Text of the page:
“I did do therapy and antidepressants for a brief period, which helped me. Which is what therapy does,” Hamm continued. “And honestly? Antidepressants help! If you can change your brain chemistry enough to think: ‘I want to get up in the morning; I don’t want to sleep until four in the afternoon. I want to get up … and go to work and … Reset the auto-meter, kick-start the engine!”
Singer Katy Perry experienced depression in her 30s.
“I became depressed and I did not want to get out of bed. In the past, I had been able to overcome it, but this time something happened that made me fall down too many flights of stairs. I had to really go on a mental health journey,” the singer told Vogue India.
Her mental health journey was supported by her partner Orlando Bloom, who she said is “not the number one fan of Katy Perry, but he’s the number one fan of Katheryn Hudson.”
“Now I feel like I’ve done the work, and I’m still doing the work emotionally, spiritually, physically, psychologically,” she told Good Morning America. “Now I’ve come to this light at the end of the tunnel, which means I am going to live. And not only that, I’m going to bring life into the world. So, it ends in a positive place so far.”
Today, Perry is working to destigmatize mental health issues.
“We talk about all our different organs but never talk about our brain, which keeps us functioning the most,” she said to Vogue India.
Opening Up About Depression: Dwayne “The Rock” Johnson and Terry Bradshaw
Dwayne “The Rock” Johnson discussed his struggle with depression in an iTV interview. He talked about how depression can affect anyone at any time.
“Regardless of who you are or what you do for a living or where you come from – [depression] doesn’t discriminate,” said Johnson. “I thought, well, use that experience and if I could share a little bit of that with people, if it could help somebody, then I’m happy to do it.”
The most important thing he’s learned is that you need to talk about your depression: “as men, there’s a DNA and a wiring in us and a constitution that oftentimes doesn’t let us talk about [when] we’re scared or vulnerable or things like that. It’s kind of like what’s been deemed as toxic masculinity. But, no, you gotta talk about it and you’re not alone.”
Famous former Pittsburgh Steeler and sports commentator Terry Bradshaw told the Pittsburgh Post-Gazette about his ongoing struggle with depression. “You gotta win fans, you gotta do this, you gotta throw more passes, hit more touchdowns, win more Super Bowls… Where’s the peace? Am I ever going to get some peace?”
In the early 1990s, Bradshaw was diagnosed with attention deficit disorder and later suffered from anxiety, with an attack so severe that he was sure he would die, the Post-Gazette reports. A few years later, Bradshaw received a depression diagnosis.
“I felt like I was on death row, and I couldn’t get out of the hole, emotionally,” Bradshaw said. “It just got deeper and deeper and I got scared.” According to the Post-Gazette, “he found relief after being prescribed antidepressants.”
Bradshaw began speaking publicly about his condition because he wanted to encourage others to get treatment.
“Men are the last ones to seek help. Men can’t be depressed – we’re macho men,” said Bradshaw. “So, I think it’s good in the sense that I’ve let it be known, because there are a lot of men out there that are probably saying ‘If Terry can do this, then I can do this.’”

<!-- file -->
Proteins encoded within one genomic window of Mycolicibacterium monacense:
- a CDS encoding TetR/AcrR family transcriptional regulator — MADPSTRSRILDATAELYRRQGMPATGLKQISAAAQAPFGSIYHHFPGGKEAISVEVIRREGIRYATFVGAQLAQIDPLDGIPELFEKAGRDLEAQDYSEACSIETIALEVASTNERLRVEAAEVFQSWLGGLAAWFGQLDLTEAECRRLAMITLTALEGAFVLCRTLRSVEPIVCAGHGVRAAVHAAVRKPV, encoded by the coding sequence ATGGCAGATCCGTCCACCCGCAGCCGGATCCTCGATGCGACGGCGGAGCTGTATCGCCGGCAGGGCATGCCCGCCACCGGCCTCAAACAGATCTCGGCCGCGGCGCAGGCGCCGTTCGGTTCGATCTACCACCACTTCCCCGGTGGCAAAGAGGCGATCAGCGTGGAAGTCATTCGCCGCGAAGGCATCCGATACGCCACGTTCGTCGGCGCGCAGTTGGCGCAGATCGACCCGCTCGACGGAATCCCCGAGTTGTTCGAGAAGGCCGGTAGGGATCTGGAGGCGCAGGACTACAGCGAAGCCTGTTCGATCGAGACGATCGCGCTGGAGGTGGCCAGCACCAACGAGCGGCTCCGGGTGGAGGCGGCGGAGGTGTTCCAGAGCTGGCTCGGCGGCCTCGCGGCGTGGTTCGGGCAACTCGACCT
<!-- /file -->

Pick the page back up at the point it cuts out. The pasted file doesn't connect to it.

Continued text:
Learning to Cope: Michael Phelps and Lizzo
When Michael Phelps spoke out about dealing with depression, he emphasized the value in sharing his experience.
“I have a chance to save a life, and that’s way bigger than ever winning any gold medals,” he said in Men’s Health magazine. “It’s OK to not be OK.”
Phelps initially addressed his depression after seriously contemplating suicide in 2014. While he sought out and received help that has benefitted him, he said that even today, “his mental health issues are ongoing.”
“He admitted to initially hating therapy,” according to Men’s Health, “but says it ended up saving his life. Phelps credits counseling with giving him insight into his feelings and tools to manage his depression.”
He told the magazine that his depression tends to show up worse during October and November. “I just go dark … I’m moody. Any one comment can set me off. It’s scary,” he said.
In addition to therapy, he uses coping skills such as journal writing and affirmations. Because the dialogue inside his head is often negative, Phelps believes that positive affirmations help him feel better.
“You believe the things you tell yourself,” he said. “We deserve to be happy.”
When Big Grrrl Small World artist, Lizzo feels depressed, she leans on self-love, according to an article in Teen Vogue.
Lizzo posted a text video to her Instagram account, saying: “I’m depressed and there’s no one I can talk to because there’s nothing anyone can do about it. Life hurts.”
“I self-love so hard because everything feels like rejection,” she wrote in the Instagram caption. “It feels like the whole world be ghostin me sometimes.”
Yet, Lizzo wrote that sharing her story may help.
“I learned in the last 24hrs that being emotionally honest can save your life. Reaching out may be hard but as soon as I did it, I was immediately covered in love,” the singer wrote in another Instagram post.
The Struggle Is Real: Lady Gaga
“I have struggled for a long time, both being public and not public about mental health issues or my mental illness,” Lady Gaga said in her acceptance speech for the Global Changemaker’s Award for her work with the Born This Way Foundation. “But I truly believe that secrets keep you sick.”
The Foundation, which her mother Cynthia Germanotta runs, focuses on kindness as “the driving power” behind the work they do supporting the mental health of young people.
Gaga thanked her mother “for not being afraid of my darkest thoughts and for doing what many don’t realize goes very far: just holding my hand and running an organization that helps hold the hands of others and join the hands of others… Suicide ideation feels like a spell and we have to have empathy. Be kind and help each other break the spell and live and thrive.”
There are many more celebrities and famous people who are sharing their mental health struggles publicly. By speaking out, they may be able help others not to feel alone and encourage them to seek help.
For more information about depression please read the following articles on the GeneSight blog: